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The University of Southampton
Global Network for Anti-Microbial Resistance and Infection Prevention

New hope for treating fungal nail infection without antimicrobials - Southampton researchers launch the CapToe Study

Published: 25 September 2016
Prototype device in use – gas plasma plume just visible in centre of grey spacer

Researchers in Southampton are leading a study of a new treatment for fungal nail infections, which may revolutionise the treatment of this common problem and in doing so, reduce the need for antimicrobials.

Fungal nail infection (onchomycosis) is a common and stubborn condition that causes discoloration and changes in the appearance of nails, usually the toenails. Current treatments are often ineffective or slow to work; therefore there is a need for new treatments, with limited side effects which are better at clearing it.

 Now, experts from the University of Southampton’s Network for Antimicrobial Resistance and Infection Prevention (NAMRIP) together with colleagues from Solent NHS Trust are trialling a new treatment developed by BOC, using cold atmospheric gas plasma.

 “Just over 4% of the adult population have fungal nail infections, and although it might be seen as a purely cosmetic problem, in people with diabetes it can lead to very serious infections which are difficult to treat,” explained Dr David Voegeli, the study lead.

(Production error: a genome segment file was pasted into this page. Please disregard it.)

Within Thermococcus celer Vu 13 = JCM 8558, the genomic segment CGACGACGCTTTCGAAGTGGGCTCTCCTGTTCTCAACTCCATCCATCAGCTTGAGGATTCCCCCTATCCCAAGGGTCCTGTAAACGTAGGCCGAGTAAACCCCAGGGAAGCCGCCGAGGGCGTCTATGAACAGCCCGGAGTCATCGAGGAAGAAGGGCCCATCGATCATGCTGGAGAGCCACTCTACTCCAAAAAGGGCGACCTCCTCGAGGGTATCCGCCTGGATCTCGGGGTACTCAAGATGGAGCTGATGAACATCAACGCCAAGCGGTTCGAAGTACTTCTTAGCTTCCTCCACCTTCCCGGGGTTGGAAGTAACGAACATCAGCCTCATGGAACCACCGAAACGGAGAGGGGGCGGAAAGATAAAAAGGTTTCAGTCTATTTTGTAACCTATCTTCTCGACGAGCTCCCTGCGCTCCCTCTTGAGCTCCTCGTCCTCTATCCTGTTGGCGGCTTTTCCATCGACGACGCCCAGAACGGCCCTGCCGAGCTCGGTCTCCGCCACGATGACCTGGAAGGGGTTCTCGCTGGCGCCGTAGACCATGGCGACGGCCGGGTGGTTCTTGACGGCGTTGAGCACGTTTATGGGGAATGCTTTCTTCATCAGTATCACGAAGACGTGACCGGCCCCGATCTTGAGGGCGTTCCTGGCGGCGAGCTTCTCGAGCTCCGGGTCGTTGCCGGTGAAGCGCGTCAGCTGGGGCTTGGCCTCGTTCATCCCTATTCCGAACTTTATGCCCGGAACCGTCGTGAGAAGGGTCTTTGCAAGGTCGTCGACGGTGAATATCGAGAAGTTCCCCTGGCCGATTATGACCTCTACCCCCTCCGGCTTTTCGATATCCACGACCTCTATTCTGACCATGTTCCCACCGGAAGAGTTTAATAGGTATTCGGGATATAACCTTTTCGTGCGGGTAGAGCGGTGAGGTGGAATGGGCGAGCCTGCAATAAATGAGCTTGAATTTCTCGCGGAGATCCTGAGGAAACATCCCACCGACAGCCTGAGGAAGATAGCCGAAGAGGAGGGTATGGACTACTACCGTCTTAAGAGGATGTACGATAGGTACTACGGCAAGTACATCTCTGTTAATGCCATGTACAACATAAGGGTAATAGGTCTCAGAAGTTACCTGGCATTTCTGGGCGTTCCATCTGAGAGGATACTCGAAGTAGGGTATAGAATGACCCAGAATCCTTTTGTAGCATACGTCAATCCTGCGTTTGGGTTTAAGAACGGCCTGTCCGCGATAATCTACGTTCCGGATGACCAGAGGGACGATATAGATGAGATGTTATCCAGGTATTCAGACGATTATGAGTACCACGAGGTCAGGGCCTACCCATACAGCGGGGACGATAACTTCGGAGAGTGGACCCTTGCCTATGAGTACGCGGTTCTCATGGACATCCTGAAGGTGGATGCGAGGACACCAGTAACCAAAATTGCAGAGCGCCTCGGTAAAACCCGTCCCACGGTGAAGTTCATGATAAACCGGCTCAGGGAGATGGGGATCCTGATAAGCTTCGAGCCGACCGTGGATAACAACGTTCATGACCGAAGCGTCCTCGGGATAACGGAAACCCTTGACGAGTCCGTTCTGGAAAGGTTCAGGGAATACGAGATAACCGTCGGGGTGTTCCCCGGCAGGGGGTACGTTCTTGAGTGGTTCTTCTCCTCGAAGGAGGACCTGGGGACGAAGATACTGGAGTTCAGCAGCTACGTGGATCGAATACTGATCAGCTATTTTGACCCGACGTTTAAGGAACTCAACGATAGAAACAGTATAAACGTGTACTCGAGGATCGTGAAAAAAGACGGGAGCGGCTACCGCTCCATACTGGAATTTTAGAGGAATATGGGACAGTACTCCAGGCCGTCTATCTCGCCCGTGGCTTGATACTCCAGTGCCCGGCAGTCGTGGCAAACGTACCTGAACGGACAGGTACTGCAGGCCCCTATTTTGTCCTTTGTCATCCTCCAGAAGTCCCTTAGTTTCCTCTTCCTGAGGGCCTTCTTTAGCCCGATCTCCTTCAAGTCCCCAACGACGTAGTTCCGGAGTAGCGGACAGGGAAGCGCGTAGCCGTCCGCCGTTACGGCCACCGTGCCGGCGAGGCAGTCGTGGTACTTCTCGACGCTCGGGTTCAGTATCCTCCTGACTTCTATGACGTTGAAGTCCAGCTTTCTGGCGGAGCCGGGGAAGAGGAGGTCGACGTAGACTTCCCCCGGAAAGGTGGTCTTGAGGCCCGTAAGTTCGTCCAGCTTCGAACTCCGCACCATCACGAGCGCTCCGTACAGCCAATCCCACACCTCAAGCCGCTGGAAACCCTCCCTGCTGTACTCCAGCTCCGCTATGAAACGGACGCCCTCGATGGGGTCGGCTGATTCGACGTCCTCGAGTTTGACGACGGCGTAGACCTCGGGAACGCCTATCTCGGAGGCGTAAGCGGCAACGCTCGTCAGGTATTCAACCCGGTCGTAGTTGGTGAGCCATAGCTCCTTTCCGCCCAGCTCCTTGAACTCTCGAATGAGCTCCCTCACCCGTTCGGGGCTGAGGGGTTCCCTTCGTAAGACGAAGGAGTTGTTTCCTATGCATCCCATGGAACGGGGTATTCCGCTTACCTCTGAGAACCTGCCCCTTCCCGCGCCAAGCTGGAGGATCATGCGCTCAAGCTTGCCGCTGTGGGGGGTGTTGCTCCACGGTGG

Dr Voegeli, an Associate Professor of Nursing at the University, and his team are looking to recruit 80 people, with fungal infection in both of their big toenails, to participate in the study. The study will be based within the Solent NHS Trust’s Podiatry service at Adelaide Health Centre in Southampton. Following a screening test to determine eligibility, participants will be allocated to receive one of four treatment regimens using the novel device, and will be followed up for 12 months.


Meet the team

Chair of NAMRIP, Professor Tim Leighton, said:

 "I am delighted by this initiative and very grateful to David (Voegeli) for all his hard work - like several NAMRIP members, I have had the pleasure of collaborating with David in a number of exciting projects tackling infection prevention and I know he and his team will make a fantastic job of this. It also chimes with our aims with the recent launch of Global-NAMRIP. NAMRIP has come up with novel approaches to tackle AMR, with potential treatments and diagnostics, ranging from the highly technical to the very simple (which might be more suitable, perhaps, to a rural zone in a low/middle income country, which is one reason why we launched Global-NAMRIP). Cold plasmas are obviously at the high-tech end, but if high-tech solutions can reduce the use of antimicrobials anywhere in the world, then the impact could well be global because AMR is a global problem".

The CAPTOE study team are, left to right standing: Dr Charles Potter (BOC); Dr Graham Bowen (Head of Podiatry, NHS Solent Trust); Dr David Voegeli (Chief Investigator, University of Southampton), Dr Ivan Bristow (University of Southampton), Dr Lindsey Cherry (Co-investigator, University of Southampton / NHS Solent Trust); Nick Pledge (BOC) and Henryk Herman (BOC). Sitting: Helen Romer; Charlie Dando (Research Podiatrists, NHS Solent trust).





Interested in taking part?

Anyone interested in taking part in the study can find out more by calling the research team on 07919 063451 or by email at

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